Patterns of long‐term vegetation change vary between different types of semi‐natural grasslands in Western and Central Europe

Martin Diekmann*, C. Andres, T. Becker, J. Bennie, V. Blüml, H. Culmsee, M. Fanigliulo, A. Hahn, T. Heinken, C. Leuschner, S. Luka, J. Meissner, J. Müller, A. Newton, C. Peppler-Lisbach, G. Rosenthal, L.J. van den Berg, P. Vergeer, K. Wesche

*Corresponding author for this work

Research output: Contribution to journalArticleAcademicpeer-review

3 Citations (Scopus)

Abstract

Questions
Has plant species richness in semi‐natural grasslands changed over recent decades? Do the temporal trends of habitat specialists differ from those of habitat generalists? Has there been a homogenization of the grassland vegetation?
Location
Different regions in Germany and the UK.
Methods
We conducted a formal meta‐analysis of re‐survey vegetation studies of semi‐natural grasslands. In total, 23 data sets were compiled, spanning up to 75 years between the surveys, including 13 data sets from wet grasslands, six from dry grasslands and four from other grassland types. Edaphic conditions were assessed using mean Ellenberg indicator values for soil moisture, nitrogen and pH. Changes in species richness and environmental variables were evaluated using response ratios.
Results
In most wet grasslands, total species richness declined over time, while habitat specialists almost completely vanished. The number of species losses increased with increasing time between the surveys and were associated with a strong decrease in soil moisture and higher soil nutrient contents. Wet grasslands in nature reserves showed no such changes or even opposite trends. In dry grasslands and other grassland types, total species richness did not consistently change, but the number or proportions of habitat specialists declined. There were also considerable changes in species composition, especially in wet grasslands that often have been converted into intensively managed, highly productive meadows or pastures. We did not find a general homogenization of the vegetation in any of the grassland types.

Conclusions
The results document the widespread deterioration of semi‐natural grasslands, especially of those types that can easily be transformed to high production grasslands. The main causes for the loss of grassland specialists are changed management in combination with increased fertilization and nitrogen deposition. Dry grasslands are most resistant to change, but also show a long‐term trend towards an increase in more mesotrophic species.
Original languageEnglish
Pages (from-to)187
Number of pages202
JournalJournal of Vegetation Science
Volume30
Issue number2
DOIs
Publication statusPublished - Mar 2019

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Western European region
Central European region
grasslands
grassland
vegetation
species diversity
species richness
Europe
habitat
homogenization
habitats
soil moisture
soil water
nitrogen
nature reserve
soil nutrient
generalist
soil nutrients
meadow
meadows

Cite this

Diekmann, Martin ; Andres, C. ; Becker, T. ; Bennie, J. ; Blüml, V. ; Culmsee, H. ; Fanigliulo, M. ; Hahn, A. ; Heinken, T. ; Leuschner, C. ; Luka, S. ; Meissner, J. ; Müller, J. ; Newton, A. ; Peppler-Lisbach, C. ; Rosenthal, G. ; van den Berg, L.J. ; Vergeer, P. ; Wesche, K. / Patterns of long‐term vegetation change vary between different types of semi‐natural grasslands in Western and Central Europe. In: Journal of Vegetation Science. 2019 ; Vol. 30, No. 2. pp. 187.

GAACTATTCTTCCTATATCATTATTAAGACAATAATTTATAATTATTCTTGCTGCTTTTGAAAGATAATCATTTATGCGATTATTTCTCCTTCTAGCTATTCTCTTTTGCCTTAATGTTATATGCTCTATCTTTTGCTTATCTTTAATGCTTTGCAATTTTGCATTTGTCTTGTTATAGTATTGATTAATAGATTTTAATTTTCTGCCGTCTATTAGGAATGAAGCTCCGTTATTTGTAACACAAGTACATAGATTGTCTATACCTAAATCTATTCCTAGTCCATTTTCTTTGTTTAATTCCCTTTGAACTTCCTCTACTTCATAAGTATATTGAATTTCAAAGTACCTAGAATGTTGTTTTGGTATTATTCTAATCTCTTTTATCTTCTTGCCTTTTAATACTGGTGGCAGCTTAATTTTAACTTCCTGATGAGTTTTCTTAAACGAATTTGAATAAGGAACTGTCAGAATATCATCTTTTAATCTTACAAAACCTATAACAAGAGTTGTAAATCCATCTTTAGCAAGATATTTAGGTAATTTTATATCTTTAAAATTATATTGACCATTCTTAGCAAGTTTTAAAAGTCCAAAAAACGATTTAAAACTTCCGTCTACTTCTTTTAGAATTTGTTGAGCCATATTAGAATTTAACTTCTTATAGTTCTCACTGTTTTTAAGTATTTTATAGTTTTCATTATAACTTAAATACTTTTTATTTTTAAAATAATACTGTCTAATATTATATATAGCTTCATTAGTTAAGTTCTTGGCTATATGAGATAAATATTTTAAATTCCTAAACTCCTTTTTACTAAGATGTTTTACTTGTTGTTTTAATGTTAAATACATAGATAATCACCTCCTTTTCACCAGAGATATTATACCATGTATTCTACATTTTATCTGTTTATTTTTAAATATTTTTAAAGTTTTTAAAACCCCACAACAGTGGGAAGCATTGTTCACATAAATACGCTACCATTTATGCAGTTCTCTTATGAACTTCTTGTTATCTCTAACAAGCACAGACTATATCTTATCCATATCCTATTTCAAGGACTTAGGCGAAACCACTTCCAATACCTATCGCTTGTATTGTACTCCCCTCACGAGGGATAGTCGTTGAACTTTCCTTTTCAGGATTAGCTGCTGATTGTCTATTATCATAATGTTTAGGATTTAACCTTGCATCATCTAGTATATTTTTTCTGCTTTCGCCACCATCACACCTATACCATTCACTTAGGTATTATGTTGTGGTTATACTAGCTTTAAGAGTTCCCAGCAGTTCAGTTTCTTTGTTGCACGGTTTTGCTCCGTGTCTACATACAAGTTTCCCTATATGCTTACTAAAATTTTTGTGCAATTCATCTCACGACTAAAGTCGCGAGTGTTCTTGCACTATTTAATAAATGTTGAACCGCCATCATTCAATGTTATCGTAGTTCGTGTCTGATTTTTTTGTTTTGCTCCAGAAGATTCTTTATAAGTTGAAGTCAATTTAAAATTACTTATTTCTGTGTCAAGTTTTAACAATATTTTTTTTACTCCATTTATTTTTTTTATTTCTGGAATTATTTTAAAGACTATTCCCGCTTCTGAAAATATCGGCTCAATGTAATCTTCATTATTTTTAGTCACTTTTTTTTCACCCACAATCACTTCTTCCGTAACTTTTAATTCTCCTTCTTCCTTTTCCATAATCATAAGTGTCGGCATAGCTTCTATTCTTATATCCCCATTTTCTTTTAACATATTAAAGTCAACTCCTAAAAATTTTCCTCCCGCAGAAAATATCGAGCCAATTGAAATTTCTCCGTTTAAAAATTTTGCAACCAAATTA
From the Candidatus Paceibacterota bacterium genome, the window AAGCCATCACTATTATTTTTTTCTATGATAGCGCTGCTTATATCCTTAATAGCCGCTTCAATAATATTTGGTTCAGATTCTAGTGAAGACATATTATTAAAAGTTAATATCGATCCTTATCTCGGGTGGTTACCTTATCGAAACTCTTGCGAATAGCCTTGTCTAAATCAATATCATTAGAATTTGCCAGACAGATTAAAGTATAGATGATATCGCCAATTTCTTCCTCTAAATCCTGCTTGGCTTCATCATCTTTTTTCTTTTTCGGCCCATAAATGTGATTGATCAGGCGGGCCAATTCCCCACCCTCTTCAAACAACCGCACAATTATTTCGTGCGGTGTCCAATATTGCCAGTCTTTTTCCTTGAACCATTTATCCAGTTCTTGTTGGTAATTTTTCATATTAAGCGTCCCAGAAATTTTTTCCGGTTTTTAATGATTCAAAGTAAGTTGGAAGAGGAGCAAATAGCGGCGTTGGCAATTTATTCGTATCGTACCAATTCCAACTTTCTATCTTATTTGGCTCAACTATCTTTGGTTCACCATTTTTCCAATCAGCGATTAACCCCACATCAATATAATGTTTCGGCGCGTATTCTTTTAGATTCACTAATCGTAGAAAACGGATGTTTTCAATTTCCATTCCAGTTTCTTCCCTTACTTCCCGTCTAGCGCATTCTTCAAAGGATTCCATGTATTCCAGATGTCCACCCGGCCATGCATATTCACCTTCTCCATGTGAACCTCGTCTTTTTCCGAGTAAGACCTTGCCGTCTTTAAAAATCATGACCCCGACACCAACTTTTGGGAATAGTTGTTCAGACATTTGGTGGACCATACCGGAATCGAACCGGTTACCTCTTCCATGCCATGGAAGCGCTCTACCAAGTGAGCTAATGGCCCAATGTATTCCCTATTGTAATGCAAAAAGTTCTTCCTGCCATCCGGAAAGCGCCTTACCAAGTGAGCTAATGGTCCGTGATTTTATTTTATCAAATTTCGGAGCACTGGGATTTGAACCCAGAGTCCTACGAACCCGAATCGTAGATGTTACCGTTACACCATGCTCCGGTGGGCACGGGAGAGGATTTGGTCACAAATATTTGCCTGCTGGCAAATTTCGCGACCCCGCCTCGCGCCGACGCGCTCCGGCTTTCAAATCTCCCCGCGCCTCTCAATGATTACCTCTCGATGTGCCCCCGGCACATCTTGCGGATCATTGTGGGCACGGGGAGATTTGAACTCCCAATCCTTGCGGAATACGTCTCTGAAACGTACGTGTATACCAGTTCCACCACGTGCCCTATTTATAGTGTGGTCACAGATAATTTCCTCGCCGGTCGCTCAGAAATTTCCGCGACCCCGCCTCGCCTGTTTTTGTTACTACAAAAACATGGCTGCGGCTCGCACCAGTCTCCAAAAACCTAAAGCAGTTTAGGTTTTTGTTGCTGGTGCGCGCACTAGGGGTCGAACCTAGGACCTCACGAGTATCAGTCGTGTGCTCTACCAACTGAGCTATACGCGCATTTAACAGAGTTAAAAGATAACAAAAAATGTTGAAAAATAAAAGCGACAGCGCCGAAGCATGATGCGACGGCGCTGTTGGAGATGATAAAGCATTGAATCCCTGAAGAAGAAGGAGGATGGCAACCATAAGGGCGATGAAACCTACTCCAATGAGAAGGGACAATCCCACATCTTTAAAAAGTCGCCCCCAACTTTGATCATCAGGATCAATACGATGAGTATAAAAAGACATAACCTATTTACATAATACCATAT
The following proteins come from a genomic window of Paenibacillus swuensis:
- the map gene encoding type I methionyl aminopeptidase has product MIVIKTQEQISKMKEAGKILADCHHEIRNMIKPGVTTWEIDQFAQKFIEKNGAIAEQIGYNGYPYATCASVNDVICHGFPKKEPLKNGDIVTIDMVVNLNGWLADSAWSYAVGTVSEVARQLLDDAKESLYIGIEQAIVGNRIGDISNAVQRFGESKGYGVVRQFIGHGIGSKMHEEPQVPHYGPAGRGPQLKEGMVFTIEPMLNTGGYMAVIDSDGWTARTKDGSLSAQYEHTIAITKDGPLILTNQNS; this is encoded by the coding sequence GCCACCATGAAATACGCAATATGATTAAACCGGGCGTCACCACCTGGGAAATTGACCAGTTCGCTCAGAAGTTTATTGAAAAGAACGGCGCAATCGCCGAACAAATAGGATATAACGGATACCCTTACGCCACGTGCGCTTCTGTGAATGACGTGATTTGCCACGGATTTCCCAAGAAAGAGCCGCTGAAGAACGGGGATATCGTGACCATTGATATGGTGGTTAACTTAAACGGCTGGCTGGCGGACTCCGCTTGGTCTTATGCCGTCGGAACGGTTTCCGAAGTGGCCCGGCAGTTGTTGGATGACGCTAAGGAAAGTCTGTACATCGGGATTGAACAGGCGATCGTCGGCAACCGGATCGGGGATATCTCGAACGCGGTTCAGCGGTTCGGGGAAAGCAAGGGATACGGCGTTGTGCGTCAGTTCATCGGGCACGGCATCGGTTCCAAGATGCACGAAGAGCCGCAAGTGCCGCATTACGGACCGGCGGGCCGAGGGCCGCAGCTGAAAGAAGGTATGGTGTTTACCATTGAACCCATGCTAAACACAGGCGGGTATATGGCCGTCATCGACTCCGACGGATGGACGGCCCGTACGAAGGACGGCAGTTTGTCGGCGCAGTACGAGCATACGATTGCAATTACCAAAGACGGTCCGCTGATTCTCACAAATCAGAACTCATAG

@article{17745aee8cfe423aa10739b3c6b14313,
title = "Patterns of long‐term vegetation change vary between different types of semi‐natural grasslands in Western and Central Europe",
abstract = "QuestionsHas plant species richness in semi‐natural grasslands changed over recent decades? Do the temporal trends of habitat specialists differ from those of habitat generalists? Has there been a homogenization of the grassland vegetation?LocationDifferent regions in Germany and the UK.MethodsWe conducted a formal meta‐analysis of re‐survey vegetation studies of semi‐natural grasslands. In total, 23 data sets were compiled, spanning up to 75 years between the surveys, including 13 data sets from wet grasslands, six from dry grasslands and four from other grassland types. Edaphic conditions were assessed using mean Ellenberg indicator values for soil moisture, nitrogen and pH. Changes in species richness and environmental variables were evaluated using response ratios.ResultsIn most wet grasslands, total species richness declined over time, while habitat specialists almost completely vanished. The number of species losses increased with increasing time between the surveys and were associated with a strong decrease in soil moisture and higher soil nutrient contents. Wet grasslands in nature reserves showed no such changes or even opposite trends. In dry grasslands and other grassland types, total species richness did not consistently change, but the number or proportions of habitat specialists declined. There were also considerable changes in species composition, especially in wet grasslands that often have been converted into intensively managed, highly productive meadows or pastures. We did not find a general homogenization of the vegetation in any of the grassland types.ConclusionsThe results document the widespread deterioration of semi‐natural grasslands, especially of those types that can easily be transformed to high production grasslands. The main causes for the loss of grassland specialists are changed management in combination with increased fertilization and nitrogen deposition. Dry grasslands are most resistant to change, but also show a long‐term trend towards an increase in more mesotrophic species.",
author = "Martin Diekmann and C. Andres and T. Becker and J. Bennie and V. Bl{\"u}ml and H. Culmsee and M. Fanigliulo and A. Hahn and T. Heinken and C. Leuschner and S. Luka and J. Meissner and J. M{\"u}ller and A. Newton and C. Peppler-Lisbach and G. Rosenthal and {van den Berg}, L.J. and P. Vergeer and K. Wesche",